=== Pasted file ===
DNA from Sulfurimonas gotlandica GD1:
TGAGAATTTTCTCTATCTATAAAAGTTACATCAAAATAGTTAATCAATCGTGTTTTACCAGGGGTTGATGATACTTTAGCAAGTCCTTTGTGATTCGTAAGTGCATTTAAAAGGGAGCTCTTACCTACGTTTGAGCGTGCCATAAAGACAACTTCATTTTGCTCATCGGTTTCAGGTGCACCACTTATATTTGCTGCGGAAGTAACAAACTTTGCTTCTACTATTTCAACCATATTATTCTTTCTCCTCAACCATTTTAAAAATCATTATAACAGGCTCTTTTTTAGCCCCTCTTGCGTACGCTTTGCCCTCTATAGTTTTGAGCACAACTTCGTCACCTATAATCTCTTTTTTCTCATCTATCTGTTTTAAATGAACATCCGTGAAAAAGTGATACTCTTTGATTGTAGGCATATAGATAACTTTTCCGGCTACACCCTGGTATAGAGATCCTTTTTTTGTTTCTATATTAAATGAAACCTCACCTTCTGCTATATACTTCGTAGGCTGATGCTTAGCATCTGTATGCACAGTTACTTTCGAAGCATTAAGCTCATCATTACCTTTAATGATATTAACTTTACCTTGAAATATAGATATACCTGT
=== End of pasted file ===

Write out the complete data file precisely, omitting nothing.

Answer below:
DNA from Sulfurimonas gotlandica GD1:
TGAGAATTTTCTCTATCTATAAAAGTTACATCAAAATAGTTAATCAATCGTGTTTTACCAGGGGTTGATGATACTTTAGCAAGTCCTTTGTGATTCGTAAGTGCATTTAAAAGGGAGCTCTTACCTACGTTTGAGCGTGCCATAAAGACAACTTCATTTTGCTCATCGGTTTCAGGTGCACCACTTATATTTGCTGCGGAAGTAACAAACTTTGCTTCTACTATTTCAACCATATTATTCTTTCTCCTCAACCATTTTAAAAATCATTATAACAGGCTCTTTTTTAGCCCCTCTTGCGTACGCTTTGCCCTCTATAGTTTTGAGCACAACTTCGTCACCTATAATCTCTTTTTTCTCATCTATCTGTTTTAAATGAACATCCGTGAAAAAGTGATACTCTTTGATTGTAGGCATATAGATAACTTTTCCGGCTACACCCTGGTATAGAGATCCTTTTTTTGTTTCTATATTAAATGAAACCTCACCTTCTGCTATATACTTCGTAGGCTGATGCTTAGCATCTGTATGCACAGTTACTTTCGAAGCATTAAGCTCATCATTACCTTTAATGATATTAACTTTACCTTGAAATATAGATATACCTGT